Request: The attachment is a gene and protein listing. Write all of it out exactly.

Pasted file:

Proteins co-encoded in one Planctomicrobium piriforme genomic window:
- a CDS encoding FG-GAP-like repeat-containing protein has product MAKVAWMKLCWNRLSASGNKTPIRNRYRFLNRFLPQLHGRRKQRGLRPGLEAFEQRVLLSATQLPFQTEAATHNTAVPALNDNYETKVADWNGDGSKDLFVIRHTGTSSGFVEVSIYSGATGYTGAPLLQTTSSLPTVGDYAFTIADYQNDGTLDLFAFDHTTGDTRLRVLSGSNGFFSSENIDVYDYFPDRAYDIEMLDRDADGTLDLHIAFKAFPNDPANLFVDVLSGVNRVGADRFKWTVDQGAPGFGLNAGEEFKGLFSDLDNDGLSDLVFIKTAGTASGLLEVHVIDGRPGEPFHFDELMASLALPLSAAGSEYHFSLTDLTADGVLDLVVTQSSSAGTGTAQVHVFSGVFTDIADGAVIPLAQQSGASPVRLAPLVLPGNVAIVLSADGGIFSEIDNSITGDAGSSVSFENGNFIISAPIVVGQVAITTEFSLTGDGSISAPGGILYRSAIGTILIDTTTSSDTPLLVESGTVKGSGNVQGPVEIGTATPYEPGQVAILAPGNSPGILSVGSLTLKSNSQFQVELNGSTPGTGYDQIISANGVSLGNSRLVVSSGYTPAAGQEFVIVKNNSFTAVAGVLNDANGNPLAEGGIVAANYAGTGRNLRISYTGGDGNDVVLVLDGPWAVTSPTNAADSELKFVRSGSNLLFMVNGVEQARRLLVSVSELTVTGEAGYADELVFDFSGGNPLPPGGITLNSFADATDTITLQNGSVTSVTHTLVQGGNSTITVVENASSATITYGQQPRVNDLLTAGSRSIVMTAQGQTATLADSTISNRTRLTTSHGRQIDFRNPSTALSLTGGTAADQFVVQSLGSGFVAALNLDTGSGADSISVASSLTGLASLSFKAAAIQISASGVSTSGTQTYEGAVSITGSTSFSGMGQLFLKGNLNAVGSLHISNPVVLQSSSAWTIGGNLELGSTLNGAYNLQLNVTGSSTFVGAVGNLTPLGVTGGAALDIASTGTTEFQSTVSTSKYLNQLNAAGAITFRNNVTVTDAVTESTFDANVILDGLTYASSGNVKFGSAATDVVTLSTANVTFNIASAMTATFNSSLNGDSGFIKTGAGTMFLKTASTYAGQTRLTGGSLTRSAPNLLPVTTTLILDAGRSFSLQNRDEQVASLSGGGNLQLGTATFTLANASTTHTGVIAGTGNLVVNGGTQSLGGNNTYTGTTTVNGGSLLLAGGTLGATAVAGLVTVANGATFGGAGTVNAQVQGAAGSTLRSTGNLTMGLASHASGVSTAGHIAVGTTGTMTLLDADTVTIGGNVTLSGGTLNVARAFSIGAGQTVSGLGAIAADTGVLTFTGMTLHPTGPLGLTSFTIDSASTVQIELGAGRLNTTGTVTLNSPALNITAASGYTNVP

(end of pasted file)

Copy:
Proteins co-encoded in one Planctomicrobium piriforme genomic window:
- a CDS encoding FG-GAP-like repeat-containing protein has product MAKVAWMKLCWNRLSASGNKTPIRNRYRFLNRFLPQLHGRRKQRGLRPGLEAFEQRVLLSATQLPFQTEAATHNTAVPALNDNYETKVADWNGDGSKDLFVIRHTGTSSGFVEVSIYSGATGYTGAPLLQTTSSLPTVGDYAFTIADYQNDGTLDLFAFDHTTGDTRLRVLSGSNGFFSSENIDVYDYFPDRAYDIEMLDRDADGTLDLHIAFKAFPNDPANLFVDVLSGVNRVGADRFKWTVDQGAPGFGLNAGEEFKGLFSDLDNDGLSDLVFIKTAGTASGLLEVHVIDGRPGEPFHFDELMASLALPLSAAGSEYHFSLTDLTADGVLDLVVTQSSSAGTGTAQVHVFSGVFTDIADGAVIPLAQQSGASPVRLAPLVLPGNVAIVLSADGGIFSEIDNSITGDAGSSVSFENGNFIISAPIVVGQVAITTEFSLTGDGSISAPGGILYRSAIGTILIDTTTSSDTPLLVESGTVKGSGNVQGPVEIGTATPYEPGQVAILAPGNSPGILSVGSLTLKSNSQFQVELNGSTPGTGYDQIISANGVSLGNSRLVVSSGYTPAAGQEFVIVKNNSFTAVAGVLNDANGNPLAEGGIVAANYAGTGRNLRISYTGGDGNDVVLVLDGPWAVTSPTNAADSELKFVRSGSNLLFMVNGVEQARRLLVSVSELTVTGEAGYADELVFDFSGGNPLPPGGITLNSFADATDTITLQNGSVTSVTHTLVQGGNSTITVVENASSATITYGQQPRVNDLLTAGSRSIVMTAQGQTATLADSTISNRTRLTTSHGRQIDFRNPSTALSLTGGTAADQFVVQSLGSGFVAALNLDTGSGADSISVASSLTGLASLSFKAAAIQISASGVSTSGTQTYEGAVSITGSTSFSGMGQLFLKGNLNAVGSLHISNPVVLQSSSAWTIGGNLELGSTLNGAYNLQLNVTGSSTFVGAVGNLTPLGVTGGAALDIASTGTTEFQSTVSTSKYLNQLNAAGAITFRNNVTVTDAVTESTFDANVILDGLTYASSGNVKFGSAATDVVTLSTANVTFNIASAMTATFNSSLNGDSGFIKTGAGTMFLKTASTYAGQTRLTGGSLTRSAPNLLPVTTTLILDAGRSFSLQNRDEQVASLSGGGNLQLGTATFTLANASTTHTGVIAGTGNLVVNGGTQSLGGNNTYTGTTTVNGGSLLLAGGTLGATAVAGLVTVANGATFGGAGTVNAQVQGAAGSTLRSTGNLTMGLASHASGVSTAGHIAVGTTGTMTLLDADTVTIGGNVTLSGGTLNVARAFSIGAGQTVSGLGAIAADTGVLTFTGMTLHPTGPLGLTSFTIDSASTVQIELGAGRLNTTGTVTLNSPALNITAASGYTNVP